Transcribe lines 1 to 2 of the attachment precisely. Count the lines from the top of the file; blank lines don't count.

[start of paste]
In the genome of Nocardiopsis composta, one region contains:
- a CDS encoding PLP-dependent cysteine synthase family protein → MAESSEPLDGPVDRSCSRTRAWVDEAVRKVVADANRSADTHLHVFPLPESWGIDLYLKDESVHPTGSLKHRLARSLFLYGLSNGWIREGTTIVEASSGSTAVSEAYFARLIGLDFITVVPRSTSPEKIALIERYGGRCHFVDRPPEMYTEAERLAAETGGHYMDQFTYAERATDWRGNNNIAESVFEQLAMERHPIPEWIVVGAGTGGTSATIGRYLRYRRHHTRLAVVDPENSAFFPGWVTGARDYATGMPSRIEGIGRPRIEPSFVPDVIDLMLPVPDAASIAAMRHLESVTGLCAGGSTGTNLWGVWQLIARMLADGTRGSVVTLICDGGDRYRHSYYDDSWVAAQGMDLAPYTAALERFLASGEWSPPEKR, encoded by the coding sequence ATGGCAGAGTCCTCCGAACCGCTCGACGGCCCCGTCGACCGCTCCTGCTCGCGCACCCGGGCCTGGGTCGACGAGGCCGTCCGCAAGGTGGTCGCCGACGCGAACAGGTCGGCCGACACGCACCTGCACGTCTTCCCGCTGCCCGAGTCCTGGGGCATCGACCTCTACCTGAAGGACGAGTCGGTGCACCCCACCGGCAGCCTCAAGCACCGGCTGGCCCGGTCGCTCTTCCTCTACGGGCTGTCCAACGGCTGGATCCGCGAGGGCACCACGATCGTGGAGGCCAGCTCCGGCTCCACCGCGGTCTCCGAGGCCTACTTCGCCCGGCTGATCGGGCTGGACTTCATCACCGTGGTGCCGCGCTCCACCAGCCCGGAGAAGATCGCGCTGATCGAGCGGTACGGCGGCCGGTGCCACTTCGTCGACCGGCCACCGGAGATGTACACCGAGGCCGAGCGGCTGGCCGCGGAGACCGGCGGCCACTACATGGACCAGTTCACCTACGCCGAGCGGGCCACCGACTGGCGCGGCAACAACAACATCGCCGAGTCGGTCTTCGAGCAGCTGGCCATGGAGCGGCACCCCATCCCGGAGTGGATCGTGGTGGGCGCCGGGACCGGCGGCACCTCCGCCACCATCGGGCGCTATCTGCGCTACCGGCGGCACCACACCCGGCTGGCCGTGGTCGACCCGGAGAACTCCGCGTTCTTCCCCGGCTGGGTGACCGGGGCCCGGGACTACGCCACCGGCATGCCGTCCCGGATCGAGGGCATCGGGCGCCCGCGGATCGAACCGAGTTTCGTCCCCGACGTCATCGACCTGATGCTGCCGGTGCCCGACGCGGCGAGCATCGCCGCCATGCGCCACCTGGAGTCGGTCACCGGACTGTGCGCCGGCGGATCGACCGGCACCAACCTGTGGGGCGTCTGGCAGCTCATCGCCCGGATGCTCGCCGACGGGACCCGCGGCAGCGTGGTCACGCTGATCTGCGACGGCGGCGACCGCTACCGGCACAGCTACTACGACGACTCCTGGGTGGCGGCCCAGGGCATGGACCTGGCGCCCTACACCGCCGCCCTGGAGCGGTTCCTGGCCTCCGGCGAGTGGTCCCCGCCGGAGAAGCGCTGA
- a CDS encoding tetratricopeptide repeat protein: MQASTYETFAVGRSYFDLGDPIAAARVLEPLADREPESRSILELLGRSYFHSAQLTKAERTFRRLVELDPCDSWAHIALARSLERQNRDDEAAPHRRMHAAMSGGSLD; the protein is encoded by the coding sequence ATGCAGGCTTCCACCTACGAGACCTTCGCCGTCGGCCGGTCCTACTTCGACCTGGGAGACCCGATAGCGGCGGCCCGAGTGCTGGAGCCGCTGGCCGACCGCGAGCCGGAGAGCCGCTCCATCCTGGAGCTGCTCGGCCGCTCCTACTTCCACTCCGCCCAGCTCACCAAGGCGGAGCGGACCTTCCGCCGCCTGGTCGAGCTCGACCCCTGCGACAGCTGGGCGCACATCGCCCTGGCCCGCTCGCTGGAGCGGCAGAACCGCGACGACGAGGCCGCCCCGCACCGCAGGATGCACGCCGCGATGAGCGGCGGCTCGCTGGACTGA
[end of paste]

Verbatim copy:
In the genome of Nocardiopsis composta, one region contains:
- a CDS encoding PLP-dependent cysteine synthase family protein → MAESSEPLDGPVDRSCSRTRAWVDEAVRKVVADANRSADTHLHVFPLPESWGIDLYLKDESVHPTGSLKHRLARSLFLYGLSNGWIREGTTIVEASSGSTAVSEAYFARLIGLDFITVVPRSTSPEKIALIERYGGRCHFVDRPPEMYTEAERLAAETGGHYMDQFTYAERATDWRGNNNIAESVFEQLAMERHPIPEWIVVGAGTGGTSATIGRYLRYRRHHTRLAVVDPENSAFFPGWVTGARDYATGMPSRIEGIGRPRIEPSFVPDVIDLMLPVPDAASIAAMRHLESVTGLCAGGSTGTNLWGVWQLIARMLADGTRGSVVTLICDGGDRYRHSYYDDSWVAAQGMDLAPYTAALERFLASGEWSPPEKR, encoded by the coding sequence ATGGCAGAGTCCTCCGAACCGCTCGACGGCCCCGTCGACCGCTCCTGCTCGCGCACCCGGGCCTGGGTCGACGAGGCCGTCCGCAAGGTGGTCGCCGACGCGAACAGGTCGGCCGACACGCACCTGCACGTCTTCCCGCTGCCCGAGTCCTGGGGCATCGACCTCTACCTGAAGGACGAGTCGGTGCACCCCACCGGCAGCCTCAAGCACCGGCTGGCCCGGTCGCTCTTCCTCTACGGGCTGTCCAACGGCTGGATCCGCGAGGGCACCACGATCGTGGAGGCCAGCTCCGGCTCCACCGCGGTCTCCGAGGCCTACTTCGCCCGGCTGATCGGGCTGGACTTCATCACCGTGGTGCCGCGCTCCACCAGCCCGGAGAAGATCGCGCTGATCGAGCGGTACGGCGGCCGGTGCCACTTCGTCGACCGGCCACCGGAGATGTACACCGAGGCCGAGCGGCTGGCCGCGGAGACCGGCGGCCACTACATGGACCAGTTCACCTACGCCGAGCGGGCCACCGACTGGCGCGGCAACAACAACATCGCCGAGTCGGTCTTCGAGCAGCTGGCCATGGAGCGGCACCCCATCCCGGAGTGGATCGTGGTGGGCGCCGGGACCGGCGGCACCTCCGCCACCATCGGGCGCTATCTGCGCTACCGGCGGCACCACACCCGGCTGGCCGTGGTCGACCCGGAGAACTCCGCGTTCTTCCCCGGCTGGGTGACCGGGGCCCGGGACTACGCCACCGGCATGCCGTCCCGGATCGAGGGCATCGGGCGCCCGCGGATCGAACCGAGTTTCGTCCCCGACGTCATCGACCTGATGCTGCCGGTGCCCGACGCGGCGAGCATCGCCGCCATGCGCCACCTGGAGTCGGTCACCGGACTGTGCGCCGGCGGATCGACCGGCACCAACCTGTGGGGCGTCTGGCAGCTCATCGCCCGGATGCTCGCCGACGGGACCCGCGGCAGCGTGGTCACGCTGATCTGCGACGGCGGCGACCGCTACCGGCACAGCTACTACGACGACTCCTGGGTGGCGGCCCAGGGCATGGACCTGGCGCCCTACACCGCCGCCCTGGAGCGGTTCCTGGCCTCCGGCGAGTGGTCCCCGCCGGAGAAGCGCTGA